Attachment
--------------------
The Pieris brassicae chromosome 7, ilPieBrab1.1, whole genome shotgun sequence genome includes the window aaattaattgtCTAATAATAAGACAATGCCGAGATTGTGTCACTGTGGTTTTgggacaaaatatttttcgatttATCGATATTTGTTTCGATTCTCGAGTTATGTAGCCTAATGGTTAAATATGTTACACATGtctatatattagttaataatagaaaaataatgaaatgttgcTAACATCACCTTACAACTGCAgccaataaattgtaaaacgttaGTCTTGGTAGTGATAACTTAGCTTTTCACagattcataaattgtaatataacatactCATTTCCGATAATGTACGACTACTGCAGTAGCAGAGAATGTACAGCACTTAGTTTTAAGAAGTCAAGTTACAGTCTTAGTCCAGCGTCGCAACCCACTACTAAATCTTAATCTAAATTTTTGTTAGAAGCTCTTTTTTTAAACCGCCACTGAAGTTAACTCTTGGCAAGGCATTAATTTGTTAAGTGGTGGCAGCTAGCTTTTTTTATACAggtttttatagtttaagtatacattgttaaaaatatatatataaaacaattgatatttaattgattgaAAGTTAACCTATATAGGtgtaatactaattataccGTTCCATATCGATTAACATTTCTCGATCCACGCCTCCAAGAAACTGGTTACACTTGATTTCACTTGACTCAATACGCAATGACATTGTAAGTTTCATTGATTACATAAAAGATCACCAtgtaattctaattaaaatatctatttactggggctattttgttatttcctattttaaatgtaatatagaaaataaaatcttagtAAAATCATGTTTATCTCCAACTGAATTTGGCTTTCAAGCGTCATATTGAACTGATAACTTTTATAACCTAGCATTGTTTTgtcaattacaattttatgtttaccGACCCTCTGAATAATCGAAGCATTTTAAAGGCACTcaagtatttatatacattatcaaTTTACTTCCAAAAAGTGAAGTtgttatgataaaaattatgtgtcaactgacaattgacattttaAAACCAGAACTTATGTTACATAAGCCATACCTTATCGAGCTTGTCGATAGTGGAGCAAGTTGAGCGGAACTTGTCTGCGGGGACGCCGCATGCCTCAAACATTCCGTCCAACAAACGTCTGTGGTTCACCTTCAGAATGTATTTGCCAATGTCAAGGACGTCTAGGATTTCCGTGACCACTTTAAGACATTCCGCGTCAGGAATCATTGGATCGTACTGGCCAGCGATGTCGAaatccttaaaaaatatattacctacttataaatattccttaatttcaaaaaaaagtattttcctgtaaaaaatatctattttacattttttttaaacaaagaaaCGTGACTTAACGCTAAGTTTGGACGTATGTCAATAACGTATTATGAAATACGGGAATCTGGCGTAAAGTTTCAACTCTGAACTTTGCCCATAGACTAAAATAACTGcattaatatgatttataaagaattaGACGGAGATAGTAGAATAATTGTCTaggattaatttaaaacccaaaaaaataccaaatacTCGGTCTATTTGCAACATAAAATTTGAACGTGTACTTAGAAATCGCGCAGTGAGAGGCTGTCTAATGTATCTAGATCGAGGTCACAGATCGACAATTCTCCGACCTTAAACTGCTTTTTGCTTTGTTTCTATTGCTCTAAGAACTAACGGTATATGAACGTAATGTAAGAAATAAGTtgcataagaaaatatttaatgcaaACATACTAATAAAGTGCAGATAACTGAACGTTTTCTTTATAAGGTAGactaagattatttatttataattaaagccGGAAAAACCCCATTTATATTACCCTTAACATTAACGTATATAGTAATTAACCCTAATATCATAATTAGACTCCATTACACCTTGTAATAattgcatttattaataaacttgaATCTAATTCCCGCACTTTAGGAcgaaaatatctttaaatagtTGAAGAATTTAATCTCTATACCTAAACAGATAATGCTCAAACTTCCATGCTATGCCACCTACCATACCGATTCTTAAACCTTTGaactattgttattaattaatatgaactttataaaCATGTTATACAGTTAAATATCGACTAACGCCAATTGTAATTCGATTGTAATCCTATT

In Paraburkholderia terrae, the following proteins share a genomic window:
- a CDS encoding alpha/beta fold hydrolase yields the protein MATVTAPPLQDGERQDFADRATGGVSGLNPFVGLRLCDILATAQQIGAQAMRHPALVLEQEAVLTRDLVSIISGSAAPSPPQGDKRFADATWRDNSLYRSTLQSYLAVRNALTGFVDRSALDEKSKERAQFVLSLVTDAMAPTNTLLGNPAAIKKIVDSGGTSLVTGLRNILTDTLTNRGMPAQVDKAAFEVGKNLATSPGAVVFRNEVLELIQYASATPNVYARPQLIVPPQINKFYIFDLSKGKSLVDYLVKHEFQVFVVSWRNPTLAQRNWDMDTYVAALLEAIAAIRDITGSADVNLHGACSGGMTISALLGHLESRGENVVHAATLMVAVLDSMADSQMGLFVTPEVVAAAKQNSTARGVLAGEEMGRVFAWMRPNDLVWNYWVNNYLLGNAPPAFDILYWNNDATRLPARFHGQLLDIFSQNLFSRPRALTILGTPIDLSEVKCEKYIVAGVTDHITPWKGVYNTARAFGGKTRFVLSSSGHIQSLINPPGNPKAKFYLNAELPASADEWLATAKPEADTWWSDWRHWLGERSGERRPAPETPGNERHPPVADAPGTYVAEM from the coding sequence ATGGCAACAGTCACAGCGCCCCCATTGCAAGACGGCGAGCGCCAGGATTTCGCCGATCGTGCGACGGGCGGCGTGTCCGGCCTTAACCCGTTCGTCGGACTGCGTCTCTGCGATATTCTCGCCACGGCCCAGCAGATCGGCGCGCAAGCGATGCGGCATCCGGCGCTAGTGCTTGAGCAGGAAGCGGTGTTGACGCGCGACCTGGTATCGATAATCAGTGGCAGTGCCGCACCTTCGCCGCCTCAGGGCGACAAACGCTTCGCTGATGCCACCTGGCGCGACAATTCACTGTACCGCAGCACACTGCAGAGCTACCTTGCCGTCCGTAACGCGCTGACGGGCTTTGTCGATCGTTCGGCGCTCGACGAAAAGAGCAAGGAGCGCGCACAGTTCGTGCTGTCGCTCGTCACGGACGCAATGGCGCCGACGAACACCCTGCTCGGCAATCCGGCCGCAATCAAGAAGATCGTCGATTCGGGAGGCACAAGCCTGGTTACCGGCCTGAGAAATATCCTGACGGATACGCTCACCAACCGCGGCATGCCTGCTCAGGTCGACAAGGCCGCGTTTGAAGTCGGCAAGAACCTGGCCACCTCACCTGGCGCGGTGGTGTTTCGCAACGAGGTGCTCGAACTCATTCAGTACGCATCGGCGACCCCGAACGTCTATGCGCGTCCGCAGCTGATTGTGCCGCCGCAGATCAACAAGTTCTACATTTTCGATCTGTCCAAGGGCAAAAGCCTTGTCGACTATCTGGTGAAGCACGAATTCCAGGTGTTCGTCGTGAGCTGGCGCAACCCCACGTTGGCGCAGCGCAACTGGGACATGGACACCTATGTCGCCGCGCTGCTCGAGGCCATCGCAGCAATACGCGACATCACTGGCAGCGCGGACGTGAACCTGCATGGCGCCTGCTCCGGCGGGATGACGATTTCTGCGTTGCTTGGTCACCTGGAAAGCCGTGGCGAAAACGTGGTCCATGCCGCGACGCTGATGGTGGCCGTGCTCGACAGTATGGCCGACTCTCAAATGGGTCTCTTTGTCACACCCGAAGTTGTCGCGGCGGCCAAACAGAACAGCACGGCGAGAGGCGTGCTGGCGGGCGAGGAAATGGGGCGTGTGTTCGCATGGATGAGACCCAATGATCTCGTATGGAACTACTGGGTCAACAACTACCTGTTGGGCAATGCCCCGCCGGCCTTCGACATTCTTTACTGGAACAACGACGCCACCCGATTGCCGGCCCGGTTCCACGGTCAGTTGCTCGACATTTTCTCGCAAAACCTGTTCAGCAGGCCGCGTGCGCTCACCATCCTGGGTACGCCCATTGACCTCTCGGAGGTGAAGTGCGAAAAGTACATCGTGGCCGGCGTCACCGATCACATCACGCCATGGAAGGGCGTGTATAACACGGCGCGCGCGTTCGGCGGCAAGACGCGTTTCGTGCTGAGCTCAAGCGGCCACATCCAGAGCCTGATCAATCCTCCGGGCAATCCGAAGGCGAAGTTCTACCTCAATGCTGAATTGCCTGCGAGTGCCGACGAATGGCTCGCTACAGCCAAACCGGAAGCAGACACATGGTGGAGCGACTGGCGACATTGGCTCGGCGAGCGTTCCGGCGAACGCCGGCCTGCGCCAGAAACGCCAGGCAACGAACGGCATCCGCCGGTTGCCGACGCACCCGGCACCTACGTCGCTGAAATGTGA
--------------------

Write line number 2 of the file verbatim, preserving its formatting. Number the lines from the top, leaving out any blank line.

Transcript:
In Paraburkholderia terrae, the following proteins share a genomic window: